The statute (The Code, §683; Acts 1871-72, ch. 199, § 23) prescribes, that “Every contract of every corporation, by which a liability may be incurred by the company exceeding one hundred dollars, shall be in writing, and either under the common seal of the corporation or signed by some officer of the company authorized thereto.” This provision is important and not merely directory. Its purpose is to protect corporations against the hasty or fraudulent acts and practices of their incautious or faithless officers and agents, and as well those persons who deal with *404them in respect to contracts involving pecuniary liability of importance. They must necessarily act and contract by and through their officers and agents, and it is wise and salutary to protect them and those who deal with them in the way thus provided. Such contracts must be in writing and under the common seal of the corporation, or signed by some one of its officers authorized thereto. It is not sufficient to simply recognize, by such officer or agent, a merely verbal contract to give it efficiency. It must be done in writing, and in such way as to give evidence of the nature, purpose and substance of the contract. Otherwise, the statute would be practically nugatory.
In this case, the defendant is a corporation of this State and clearly comes within the purpose of the statute above recited. The plaintiff alleges specifically a merely verbal contract with it, whereby a liability of it to the plaintiff might be incurred for a sum much greater than one hundred dollars. The defendant, in order to avail itself of the defence of the statute, must plead it specifically. It must appear from the pleadings that it intends to rely upon the same. Here the defendant does plead it specifically, and relies upon it as a particular ground of defence.
The plaintiff relies upon divers letters written by the defendant’s treasurer to him to show that he, for the defendant, recognized the alleged contract in writing. These letters are set forth in the case stated on appeal, and we have examined them carefully. They do not, in any reasonable interpretation of them, refer to, or at all purport to recognize, the contract alleged. They do not refer to this or any particular contract, they simply refer to logs that the plaintiff sent and was expected to send to the defendant, but when or to what point they were to be sent, what number, what kind and at what price, does not appear by terms or the remotest implication. There was no evidence to go to the jury to prove the contract in writing signed by the *405•defendant’s officer, and, hence, the plea should have been sustained. Kenner v. Manufacturing Co., 91 N. C., 421; Rumbough v. Improvement Co., 106 N. C., 461.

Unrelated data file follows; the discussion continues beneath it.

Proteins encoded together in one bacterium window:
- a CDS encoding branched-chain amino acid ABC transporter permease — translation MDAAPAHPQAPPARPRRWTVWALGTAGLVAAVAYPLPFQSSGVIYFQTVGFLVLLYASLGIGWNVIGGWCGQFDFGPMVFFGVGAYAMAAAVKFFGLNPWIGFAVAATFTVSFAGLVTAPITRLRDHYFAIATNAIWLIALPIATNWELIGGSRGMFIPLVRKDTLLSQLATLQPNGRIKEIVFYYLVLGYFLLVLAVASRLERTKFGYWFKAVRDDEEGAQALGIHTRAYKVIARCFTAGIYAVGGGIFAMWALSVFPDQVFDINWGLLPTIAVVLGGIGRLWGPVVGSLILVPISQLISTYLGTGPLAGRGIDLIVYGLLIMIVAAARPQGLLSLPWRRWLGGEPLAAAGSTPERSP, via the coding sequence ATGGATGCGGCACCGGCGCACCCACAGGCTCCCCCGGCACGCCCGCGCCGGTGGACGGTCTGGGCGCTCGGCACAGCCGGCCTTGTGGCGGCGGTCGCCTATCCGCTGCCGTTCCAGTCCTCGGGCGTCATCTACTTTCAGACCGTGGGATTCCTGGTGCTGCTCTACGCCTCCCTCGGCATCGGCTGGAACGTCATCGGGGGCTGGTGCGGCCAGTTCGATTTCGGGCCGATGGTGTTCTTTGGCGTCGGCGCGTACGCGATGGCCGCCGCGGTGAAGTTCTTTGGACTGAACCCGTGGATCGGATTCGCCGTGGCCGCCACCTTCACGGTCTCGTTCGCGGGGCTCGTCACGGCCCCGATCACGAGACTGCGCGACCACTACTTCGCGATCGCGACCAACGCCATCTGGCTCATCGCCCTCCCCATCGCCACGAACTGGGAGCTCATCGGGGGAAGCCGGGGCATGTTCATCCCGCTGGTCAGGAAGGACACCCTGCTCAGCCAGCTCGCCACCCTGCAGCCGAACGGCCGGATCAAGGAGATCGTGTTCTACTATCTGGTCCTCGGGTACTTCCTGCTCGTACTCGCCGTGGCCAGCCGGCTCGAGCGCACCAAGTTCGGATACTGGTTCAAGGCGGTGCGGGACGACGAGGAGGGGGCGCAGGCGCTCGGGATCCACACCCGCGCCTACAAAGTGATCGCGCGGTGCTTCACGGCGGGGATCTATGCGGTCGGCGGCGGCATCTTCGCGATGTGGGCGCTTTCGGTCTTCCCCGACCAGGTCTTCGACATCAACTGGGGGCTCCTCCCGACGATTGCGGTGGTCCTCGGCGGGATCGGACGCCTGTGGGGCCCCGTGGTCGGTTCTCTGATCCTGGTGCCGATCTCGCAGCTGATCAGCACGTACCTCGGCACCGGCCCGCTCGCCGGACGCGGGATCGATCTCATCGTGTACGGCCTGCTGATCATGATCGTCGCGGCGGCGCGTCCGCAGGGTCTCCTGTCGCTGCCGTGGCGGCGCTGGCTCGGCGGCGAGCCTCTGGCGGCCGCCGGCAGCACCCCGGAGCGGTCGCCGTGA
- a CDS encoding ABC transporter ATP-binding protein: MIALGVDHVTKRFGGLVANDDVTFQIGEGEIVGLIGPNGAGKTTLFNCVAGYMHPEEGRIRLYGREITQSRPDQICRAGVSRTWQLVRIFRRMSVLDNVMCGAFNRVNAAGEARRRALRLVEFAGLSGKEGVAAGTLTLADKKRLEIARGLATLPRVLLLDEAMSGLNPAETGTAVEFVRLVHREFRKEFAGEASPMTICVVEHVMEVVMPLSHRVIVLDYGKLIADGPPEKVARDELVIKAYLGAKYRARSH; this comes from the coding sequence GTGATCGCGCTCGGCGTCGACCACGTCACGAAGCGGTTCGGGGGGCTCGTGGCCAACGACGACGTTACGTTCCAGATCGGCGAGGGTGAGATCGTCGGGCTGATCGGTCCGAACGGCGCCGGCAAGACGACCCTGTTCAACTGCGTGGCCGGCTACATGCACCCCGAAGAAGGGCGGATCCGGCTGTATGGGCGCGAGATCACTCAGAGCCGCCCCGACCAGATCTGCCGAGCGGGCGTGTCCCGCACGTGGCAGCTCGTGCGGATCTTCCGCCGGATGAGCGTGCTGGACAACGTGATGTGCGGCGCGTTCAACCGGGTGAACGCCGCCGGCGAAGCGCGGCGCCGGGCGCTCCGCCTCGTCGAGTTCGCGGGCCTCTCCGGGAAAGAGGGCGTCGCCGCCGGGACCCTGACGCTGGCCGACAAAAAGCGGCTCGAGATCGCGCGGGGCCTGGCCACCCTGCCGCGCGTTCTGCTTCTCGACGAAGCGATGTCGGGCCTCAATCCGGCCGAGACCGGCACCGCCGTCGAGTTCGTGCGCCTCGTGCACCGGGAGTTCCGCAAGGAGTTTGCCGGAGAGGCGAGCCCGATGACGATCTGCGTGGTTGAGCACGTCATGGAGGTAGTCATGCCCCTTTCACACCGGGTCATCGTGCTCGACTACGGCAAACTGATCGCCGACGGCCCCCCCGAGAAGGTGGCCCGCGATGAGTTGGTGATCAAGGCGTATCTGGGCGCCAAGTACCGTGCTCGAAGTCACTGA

The statute refers to executory contracts which create liabilities and obligations of the corporation — not tocases where “they have received and availed themselves of property sold and actually delivered to them. No doubt the defendant might be compelled to pay the fair value of any logs it received and accepted from the plaintiff, but no question in that respect is presented here.
The defendant also pleaded specifically the pendency of another action in the same Court, between the same parties, founded on the same cause of action as in this case. It could not avail itself of such defence except by demurrer in proper cases, or by pleading the same specifically in the •answer, and it may be pleaded with other defences. The Code, § 239, par. 3; Blackwell v. Dibbrell, 103 N. C., 270; Montague v. Brown, 104 N. C., 161. Such defence is a good one when well pleaded, and should be sustained. Woody v. Jordan, 69 N. C., 189; Smith v. Moore, 79 N. C., 82; Tuttle v. Harrill, 85 N. C., 456; Sloan v. McDowell, 75 N. C., 29; Long t. Jarratt, 94 N. C., 443; 1 Chit. Pl., 454. Here it is admitted that there was an action pending in the same Court, between the same parties, founded upon and involving the same •cause of action as in the present action, when the latter began. That the plaintiff in the former action submitted to a judgment of nonsuit after the present one began, could not alter the case — he should have done so before this action began, if for any cause he could not proceed in the former ■one. Upon the admission of the pendency of the former action, the Court should at once have sustained the defendant’s plea and dismissed the action, •
The defendant is entitled to a new trial,